- Higher Education
- K-12 Education
The National Center for Education Statistics’ release last week of a survey of the condition of America’s school facilities in the 2012 Academic Year opens up a critical issue that too few understand– how the condition, design and use of facilities affect student achievement, teacher quality, teacher retention, and community support. It has been 15 years since the last update, and those years haven’t been kind to the nation’s huge and expensive capital stock of school buildings.
The NCES report highlights that:America’ schools are old. On average, it has been more than 40 years since the main instructional building was constructed. [...]Continue Reading »
A recent ACT report, The Condition of STEM 2013, offers new perspectives on the achievement gap between White and Asian students and their African-American, Hispanic, and Native American peers.
The report looks at ACT test results for the 2013 graduating class, in particular at students who said they were interested in STEM fields (science, technology, engineering and math) and the relationship between those students’ level of interest and their college readiness in math and science. Then using two interest levels – expressed interest and measured interest – it discusses the disconnect between students’ interest in studying STEM subjects and the academic [...]Continue Reading »
Career and technical education (CTE) programs are doing something right – just look at the data. The graduation rate for CTE students is more than 90 percent, nearly 15 percentage points higher than the rate for students overall.
CTE classes tend to focus on real-world, project-based learning and skill-based instruction that help prepare students for jobs. These kinds of learning experiences can also help students do better academically. As the skill level required for many jobs rises and schools turn to the Common Core State Standards that emphasize critical thinking, the CTE approach may offer lessons for preparing all students for [...]Continue Reading »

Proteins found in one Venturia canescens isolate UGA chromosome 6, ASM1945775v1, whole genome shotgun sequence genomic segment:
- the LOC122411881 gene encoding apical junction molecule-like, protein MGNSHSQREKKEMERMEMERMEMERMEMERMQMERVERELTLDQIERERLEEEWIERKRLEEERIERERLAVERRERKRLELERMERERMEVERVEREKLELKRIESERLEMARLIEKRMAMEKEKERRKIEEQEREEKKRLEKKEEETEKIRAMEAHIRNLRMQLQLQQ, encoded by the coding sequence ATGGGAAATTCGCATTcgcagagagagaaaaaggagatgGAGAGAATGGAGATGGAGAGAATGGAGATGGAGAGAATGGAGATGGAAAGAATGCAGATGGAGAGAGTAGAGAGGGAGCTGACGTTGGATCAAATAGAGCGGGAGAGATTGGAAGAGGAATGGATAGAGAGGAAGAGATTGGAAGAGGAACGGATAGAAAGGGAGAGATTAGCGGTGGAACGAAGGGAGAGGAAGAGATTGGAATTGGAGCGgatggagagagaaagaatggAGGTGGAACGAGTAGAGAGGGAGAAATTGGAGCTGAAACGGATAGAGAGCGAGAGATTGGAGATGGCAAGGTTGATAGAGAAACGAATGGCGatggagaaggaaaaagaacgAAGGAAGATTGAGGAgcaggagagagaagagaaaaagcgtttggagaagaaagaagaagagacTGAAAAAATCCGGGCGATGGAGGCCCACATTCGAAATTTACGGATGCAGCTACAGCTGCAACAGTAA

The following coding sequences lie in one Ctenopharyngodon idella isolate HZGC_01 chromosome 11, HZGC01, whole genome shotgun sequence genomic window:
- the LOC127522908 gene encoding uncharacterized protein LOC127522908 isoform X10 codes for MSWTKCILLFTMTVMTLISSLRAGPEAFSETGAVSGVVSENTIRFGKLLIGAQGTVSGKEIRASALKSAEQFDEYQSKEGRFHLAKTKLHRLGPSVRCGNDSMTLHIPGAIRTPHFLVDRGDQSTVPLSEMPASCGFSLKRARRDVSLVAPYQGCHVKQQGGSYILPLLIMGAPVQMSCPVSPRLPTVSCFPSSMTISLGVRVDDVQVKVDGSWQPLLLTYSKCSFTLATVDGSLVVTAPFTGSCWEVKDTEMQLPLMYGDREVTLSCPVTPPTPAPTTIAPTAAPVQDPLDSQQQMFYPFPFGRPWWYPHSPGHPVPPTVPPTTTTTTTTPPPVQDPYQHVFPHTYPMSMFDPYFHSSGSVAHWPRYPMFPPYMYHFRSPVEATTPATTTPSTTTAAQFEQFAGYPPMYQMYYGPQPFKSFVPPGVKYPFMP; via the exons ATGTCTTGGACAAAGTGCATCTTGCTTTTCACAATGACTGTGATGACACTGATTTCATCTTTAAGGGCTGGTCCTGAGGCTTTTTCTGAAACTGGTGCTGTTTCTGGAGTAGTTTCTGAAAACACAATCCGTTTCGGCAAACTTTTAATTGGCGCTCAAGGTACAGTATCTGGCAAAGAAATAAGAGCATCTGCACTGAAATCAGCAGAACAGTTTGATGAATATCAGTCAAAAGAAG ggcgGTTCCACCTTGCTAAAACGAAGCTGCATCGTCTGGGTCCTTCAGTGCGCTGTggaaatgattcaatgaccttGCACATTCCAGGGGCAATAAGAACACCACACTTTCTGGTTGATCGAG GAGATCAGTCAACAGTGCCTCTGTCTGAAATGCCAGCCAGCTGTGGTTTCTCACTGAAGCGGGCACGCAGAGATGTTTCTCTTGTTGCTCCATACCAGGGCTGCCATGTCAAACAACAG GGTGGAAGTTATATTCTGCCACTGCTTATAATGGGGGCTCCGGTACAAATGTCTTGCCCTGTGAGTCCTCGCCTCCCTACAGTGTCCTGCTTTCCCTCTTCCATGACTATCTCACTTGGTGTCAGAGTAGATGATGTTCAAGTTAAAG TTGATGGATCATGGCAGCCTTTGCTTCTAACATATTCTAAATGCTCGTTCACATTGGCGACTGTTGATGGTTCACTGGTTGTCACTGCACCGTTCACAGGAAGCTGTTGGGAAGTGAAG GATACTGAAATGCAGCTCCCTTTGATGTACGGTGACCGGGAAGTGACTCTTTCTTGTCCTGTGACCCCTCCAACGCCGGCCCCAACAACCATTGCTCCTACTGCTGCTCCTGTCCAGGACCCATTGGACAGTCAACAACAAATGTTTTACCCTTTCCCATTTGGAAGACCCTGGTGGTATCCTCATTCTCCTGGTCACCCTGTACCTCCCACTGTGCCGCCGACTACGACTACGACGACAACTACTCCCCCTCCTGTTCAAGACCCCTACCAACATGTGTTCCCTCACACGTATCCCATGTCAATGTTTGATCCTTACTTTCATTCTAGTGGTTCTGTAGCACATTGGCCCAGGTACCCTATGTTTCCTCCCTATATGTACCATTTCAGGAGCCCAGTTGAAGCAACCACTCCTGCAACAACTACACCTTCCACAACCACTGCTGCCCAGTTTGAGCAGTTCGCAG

Parents and students want to know: Who or what is to blame for the skyrocketing (up 50 percent in 10 years) cost of a college education? Some blame faculty salaries, cuts in state aid, or excessive spending. But “Administrative Bloat”— a flurry of new vice presidents, provosts, deans, and other professional workers – has been a target high on everyone’s list.
New analysis from AIR’s Delta Cost Project breaks down staffing and compensation changes in higher education and sheds new light on the role of administrative bloat in the cost of college.
Administrative positions have increased across all types of higher education [...]Continue Reading »
President Obama announced in August that the Department of Education would be creating the Postsecondary Institution Rating System (PIRS), a new rating system for colleges. The Department of Education issued a request for ideas on how to design and implement the PIRS. This series of blogs posts is adapted from the comment we plan to submit. Last week, we presented our recommendations for the new federal college rating system. Today, we’ll detail how we constructed our system.
Creating the Ratings
Access, affordability, and outcomes, the three categories suggested by the President, provide a strong foundation for this rating system. The [...]Continue Reading »
AIR experts have conducted in-depth research and analysis on many of the issues President Obama discussed in his State of the Union address. Links to that research, blogs by subject experts, and other features will appear throughout our website this week.
Last night’s State of the Union stressed education from the very first words. Today in America,” began the President, “a teacher spent extra time with a student who needed it, and did her part to lift America’s graduation rate to its highest level in more than three decades.”
The biggest news came in Pre-K policy, where President Obama again asked [...]Continue Reading »
Not enough. Twelve credits per semester may be enough to be considered a full-time student, but it doesn’t allow for an on-time graduation. Students need to take 15 credits per semester to graduate on time and only 29 percent of community college students and 50 percent of four-year students are doing so. (Community College Spotlight)
Big numbers. The universities with the most students have been revealed. DeVry University and Arizona State University each have nearly 60,000 students, coming in first and second respectively. (U.S. News & World Report)
Transformation Tuesday. Check out these 11 foreign education policies that could transform schools in [...]Continue Reading »